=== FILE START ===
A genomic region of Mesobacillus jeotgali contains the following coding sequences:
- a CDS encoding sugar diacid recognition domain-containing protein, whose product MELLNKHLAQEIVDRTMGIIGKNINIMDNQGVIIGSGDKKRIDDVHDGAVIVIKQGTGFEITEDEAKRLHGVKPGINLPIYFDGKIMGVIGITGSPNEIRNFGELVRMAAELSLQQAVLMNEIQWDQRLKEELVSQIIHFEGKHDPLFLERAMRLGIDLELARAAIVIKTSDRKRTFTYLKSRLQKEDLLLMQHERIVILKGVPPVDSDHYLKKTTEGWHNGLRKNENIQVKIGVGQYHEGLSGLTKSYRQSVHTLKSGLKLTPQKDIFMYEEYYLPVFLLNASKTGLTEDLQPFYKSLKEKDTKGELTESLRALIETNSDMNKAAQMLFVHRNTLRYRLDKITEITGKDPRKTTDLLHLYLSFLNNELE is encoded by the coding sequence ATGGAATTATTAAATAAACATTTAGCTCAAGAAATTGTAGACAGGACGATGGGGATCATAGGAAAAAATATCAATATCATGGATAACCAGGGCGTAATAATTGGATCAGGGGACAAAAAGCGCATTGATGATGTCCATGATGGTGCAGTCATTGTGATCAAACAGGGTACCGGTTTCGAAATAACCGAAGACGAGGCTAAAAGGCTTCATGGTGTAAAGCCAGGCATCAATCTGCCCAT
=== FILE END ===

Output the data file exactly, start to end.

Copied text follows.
A genomic region of Mesobacillus jeotgali contains the following coding sequences:
- a CDS encoding sugar diacid recognition domain-containing protein, whose product MELLNKHLAQEIVDRTMGIIGKNINIMDNQGVIIGSGDKKRIDDVHDGAVIVIKQGTGFEITEDEAKRLHGVKPGINLPIYFDGKIMGVIGITGSPNEIRNFGELVRMAAELSLQQAVLMNEIQWDQRLKEELVSQIIHFEGKHDPLFLERAMRLGIDLELARAAIVIKTSDRKRTFTYLKSRLQKEDLLLMQHERIVILKGVPPVDSDHYLKKTTEGWHNGLRKNENIQVKIGVGQYHEGLSGLTKSYRQSVHTLKSGLKLTPQKDIFMYEEYYLPVFLLNASKTGLTEDLQPFYKSLKEKDTKGELTESLRALIETNSDMNKAAQMLFVHRNTLRYRLDKITEITGKDPRKTTDLLHLYLSFLNNELE is encoded by the coding sequence ATGGAATTATTAAATAAACATTTAGCTCAAGAAATTGTAGACAGGACGATGGGGATCATAGGAAAAAATATCAATATCATGGATAACCAGGGCGTAATAATTGGATCAGGGGACAAAAAGCGCATTGATGATGTCCATGATGGTGCAGTCATTGTGATCAAACAGGGTACCGGTTTCGAAATAACCGAAGACGAGGCTAAAAGGCTTCATGGTGTAAAGCCAGGCATCAATCTGCCCAT